Free Press Journal

Maggi safe, unfounded reasons creating confusion: Nestle

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New Delhi: Unfazed by mounting trouble over the alleged presence of lead and MSG in Maggi noodles, Nestle today said the product is safe but is withdrawing it from the Indian market as “unfounded reasons” have created “confusion” affecting consumer trust.

Nestle global Chief Executive Paul Bulcke, who flew in from Switzerland to take stock of the situation after Maggi was banned in several states, said the company will cooperate with all authorities to resolve issues.

“We felt unfounded reasons resulted in confusion and the trust of consumers was shaken,” he said in a press conference where reporters pounded him with questions on the high content of lead and MSG in Maggi.


He said lead in general was omnipresent in the environment and the content in Maggi noodles was way below the permissible limits.

Monosodium glutamate (MSG), he said, was not added by Nestle in Maggi but was coming from natural ingredients. The press conference coincided with the central food safety regulator FSSAI ordering recall of all nine approved variants of Maggi instant noodles from the market, terming them “unsafe and hazardous” for human consumption.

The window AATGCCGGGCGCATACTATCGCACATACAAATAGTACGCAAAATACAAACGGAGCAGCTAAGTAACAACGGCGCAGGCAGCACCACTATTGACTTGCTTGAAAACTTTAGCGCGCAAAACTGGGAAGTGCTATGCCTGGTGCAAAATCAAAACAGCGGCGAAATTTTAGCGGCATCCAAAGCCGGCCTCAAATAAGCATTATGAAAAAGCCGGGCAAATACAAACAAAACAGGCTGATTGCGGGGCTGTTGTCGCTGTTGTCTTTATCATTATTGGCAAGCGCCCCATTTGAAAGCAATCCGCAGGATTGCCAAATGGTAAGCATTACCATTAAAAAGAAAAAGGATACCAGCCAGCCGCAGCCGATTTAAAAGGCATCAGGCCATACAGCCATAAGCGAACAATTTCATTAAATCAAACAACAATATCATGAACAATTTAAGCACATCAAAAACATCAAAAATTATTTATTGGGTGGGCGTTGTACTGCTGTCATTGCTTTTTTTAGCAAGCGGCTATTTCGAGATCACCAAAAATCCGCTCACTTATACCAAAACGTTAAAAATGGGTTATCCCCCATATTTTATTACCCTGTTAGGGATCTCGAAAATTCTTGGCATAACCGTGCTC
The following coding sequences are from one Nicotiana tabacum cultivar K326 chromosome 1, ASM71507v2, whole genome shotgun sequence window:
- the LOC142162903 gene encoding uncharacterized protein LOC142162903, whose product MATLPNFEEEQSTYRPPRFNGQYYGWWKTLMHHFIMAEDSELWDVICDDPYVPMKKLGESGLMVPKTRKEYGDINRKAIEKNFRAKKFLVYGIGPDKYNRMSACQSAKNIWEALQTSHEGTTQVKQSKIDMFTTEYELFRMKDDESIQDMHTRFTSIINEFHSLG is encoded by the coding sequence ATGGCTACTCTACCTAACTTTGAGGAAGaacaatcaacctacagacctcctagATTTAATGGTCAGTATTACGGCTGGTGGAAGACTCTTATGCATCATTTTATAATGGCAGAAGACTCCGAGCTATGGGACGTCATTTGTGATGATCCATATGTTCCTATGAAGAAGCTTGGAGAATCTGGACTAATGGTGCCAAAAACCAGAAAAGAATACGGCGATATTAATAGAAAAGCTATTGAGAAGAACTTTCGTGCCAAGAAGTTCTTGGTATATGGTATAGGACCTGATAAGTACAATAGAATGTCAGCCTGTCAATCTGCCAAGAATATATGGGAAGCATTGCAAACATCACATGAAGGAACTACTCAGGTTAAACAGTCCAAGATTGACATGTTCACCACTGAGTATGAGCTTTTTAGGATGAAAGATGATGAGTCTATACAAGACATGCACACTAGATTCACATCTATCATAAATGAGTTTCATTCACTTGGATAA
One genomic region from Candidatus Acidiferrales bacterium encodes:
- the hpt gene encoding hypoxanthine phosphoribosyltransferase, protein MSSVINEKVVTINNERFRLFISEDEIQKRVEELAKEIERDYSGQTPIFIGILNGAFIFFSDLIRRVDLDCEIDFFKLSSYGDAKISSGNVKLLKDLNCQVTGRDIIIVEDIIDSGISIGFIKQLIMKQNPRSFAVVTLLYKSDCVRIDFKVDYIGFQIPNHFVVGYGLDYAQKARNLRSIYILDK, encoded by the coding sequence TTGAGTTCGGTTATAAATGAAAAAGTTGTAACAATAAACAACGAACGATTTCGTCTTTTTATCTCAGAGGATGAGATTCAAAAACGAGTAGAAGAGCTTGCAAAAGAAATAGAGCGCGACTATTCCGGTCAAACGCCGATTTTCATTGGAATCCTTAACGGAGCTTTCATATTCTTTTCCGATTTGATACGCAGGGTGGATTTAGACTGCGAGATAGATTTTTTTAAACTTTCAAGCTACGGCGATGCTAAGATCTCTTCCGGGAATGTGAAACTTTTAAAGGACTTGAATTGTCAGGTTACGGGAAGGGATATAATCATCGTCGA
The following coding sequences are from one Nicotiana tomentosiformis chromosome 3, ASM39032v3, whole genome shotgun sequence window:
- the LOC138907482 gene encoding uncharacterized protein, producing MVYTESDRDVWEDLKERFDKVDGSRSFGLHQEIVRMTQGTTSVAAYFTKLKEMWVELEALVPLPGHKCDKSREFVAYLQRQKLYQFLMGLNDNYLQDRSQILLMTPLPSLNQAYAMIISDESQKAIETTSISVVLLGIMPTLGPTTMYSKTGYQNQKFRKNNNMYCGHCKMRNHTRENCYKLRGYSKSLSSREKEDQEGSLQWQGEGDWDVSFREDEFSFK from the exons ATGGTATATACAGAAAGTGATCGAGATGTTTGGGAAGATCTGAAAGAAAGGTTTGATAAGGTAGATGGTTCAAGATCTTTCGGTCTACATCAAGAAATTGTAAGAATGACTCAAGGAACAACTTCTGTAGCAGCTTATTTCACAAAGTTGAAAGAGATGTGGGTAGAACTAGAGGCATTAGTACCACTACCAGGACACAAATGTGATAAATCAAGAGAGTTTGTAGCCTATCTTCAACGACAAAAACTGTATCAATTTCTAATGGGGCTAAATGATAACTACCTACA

Reiterating that the company’s instant noodles are safe, Bulcke said: “We apply the same quality standards and methods in the world here in India too. Our tests have found that Maggi is absolutely safe.”

Asked whether he was questioning the testing standards of the labs of regulators in India, he replied in the negative. All that the company was trying to do is to sit with the authorities and discuss issues in a bid to sort them out, he said. Bulcke said Nestle India conducted tests over 1,000 batches of Maggi noodles at its own labs accredited labs and over 600 batches at external laboratories. All the results indicate that Maggi Noodles are safe and well within the regulatory limits established in India.

He said the company is cooperating with authorities in its efforts to “bring Maggi on the shelves as soon as possible”. The company declined to share details of how many batches and packets it is withdrawing from the market and how much it would affect its sales in India. “Our main focus is to win the trust of customer,” Bulcke said.